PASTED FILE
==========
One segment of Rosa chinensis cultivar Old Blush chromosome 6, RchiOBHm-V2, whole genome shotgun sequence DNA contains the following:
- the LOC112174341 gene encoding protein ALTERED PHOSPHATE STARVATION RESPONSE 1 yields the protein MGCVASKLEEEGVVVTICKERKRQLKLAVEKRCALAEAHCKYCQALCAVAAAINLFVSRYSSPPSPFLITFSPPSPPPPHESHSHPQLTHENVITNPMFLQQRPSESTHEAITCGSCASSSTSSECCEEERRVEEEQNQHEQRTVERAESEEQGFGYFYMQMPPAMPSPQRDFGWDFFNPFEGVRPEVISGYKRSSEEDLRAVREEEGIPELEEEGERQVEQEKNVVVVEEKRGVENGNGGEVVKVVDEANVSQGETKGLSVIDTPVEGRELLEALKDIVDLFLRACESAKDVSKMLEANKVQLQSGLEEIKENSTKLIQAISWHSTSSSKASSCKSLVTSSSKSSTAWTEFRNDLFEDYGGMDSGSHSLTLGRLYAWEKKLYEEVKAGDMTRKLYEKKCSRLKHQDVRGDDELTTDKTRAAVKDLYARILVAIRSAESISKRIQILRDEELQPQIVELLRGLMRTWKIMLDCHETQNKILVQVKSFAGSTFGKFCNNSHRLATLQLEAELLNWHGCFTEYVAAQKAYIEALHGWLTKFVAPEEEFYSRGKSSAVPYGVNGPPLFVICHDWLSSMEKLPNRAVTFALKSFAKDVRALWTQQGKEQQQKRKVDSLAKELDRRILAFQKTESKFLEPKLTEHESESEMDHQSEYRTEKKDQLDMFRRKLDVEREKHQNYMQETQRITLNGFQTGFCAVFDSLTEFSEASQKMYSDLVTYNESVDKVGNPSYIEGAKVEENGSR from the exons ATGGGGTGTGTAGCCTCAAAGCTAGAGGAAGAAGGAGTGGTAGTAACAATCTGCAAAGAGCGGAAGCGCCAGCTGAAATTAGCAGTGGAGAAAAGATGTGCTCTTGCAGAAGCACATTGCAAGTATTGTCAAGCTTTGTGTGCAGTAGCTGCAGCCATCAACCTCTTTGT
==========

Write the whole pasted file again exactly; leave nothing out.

One segment of Rosa chinensis cultivar Old Blush chromosome 6, RchiOBHm-V2, whole genome shotgun sequence DNA contains the following:
- the LOC112174341 gene encoding protein ALTERED PHOSPHATE STARVATION RESPONSE 1 yields the protein MGCVASKLEEEGVVVTICKERKRQLKLAVEKRCALAEAHCKYCQALCAVAAAINLFVSRYSSPPSPFLITFSPPSPPPPHESHSHPQLTHENVITNPMFLQQRPSESTHEAITCGSCASSSTSSECCEEERRVEEEQNQHEQRTVERAESEEQGFGYFYMQMPPAMPSPQRDFGWDFFNPFEGVRPEVISGYKRSSEEDLRAVREEEGIPELEEEGERQVEQEKNVVVVEEKRGVENGNGGEVVKVVDEANVSQGETKGLSVIDTPVEGRELLEALKDIVDLFLRACESAKDVSKMLEANKVQLQSGLEEIKENSTKLIQAISWHSTSSSKASSCKSLVTSSSKSSTAWTEFRNDLFEDYGGMDSGSHSLTLGRLYAWEKKLYEEVKAGDMTRKLYEKKCSRLKHQDVRGDDELTTDKTRAAVKDLYARILVAIRSAESISKRIQILRDEELQPQIVELLRGLMRTWKIMLDCHETQNKILVQVKSFAGSTFGKFCNNSHRLATLQLEAELLNWHGCFTEYVAAQKAYIEALHGWLTKFVAPEEEFYSRGKSSAVPYGVNGPPLFVICHDWLSSMEKLPNRAVTFALKSFAKDVRALWTQQGKEQQQKRKVDSLAKELDRRILAFQKTESKFLEPKLTEHESESEMDHQSEYRTEKKDQLDMFRRKLDVEREKHQNYMQETQRITLNGFQTGFCAVFDSLTEFSEASQKMYSDLVTYNESVDKVGNPSYIEGAKVEENGSR from the exons ATGGGGTGTGTAGCCTCAAAGCTAGAGGAAGAAGGAGTGGTAGTAACAATCTGCAAAGAGCGGAAGCGCCAGCTGAAATTAGCAGTGGAGAAAAGATGTGCTCTTGCAGAAGCACATTGCAAGTATTGTCAAGCTTTGTGTGCAGTAGCTGCAGCCATCAACCTCTTTGT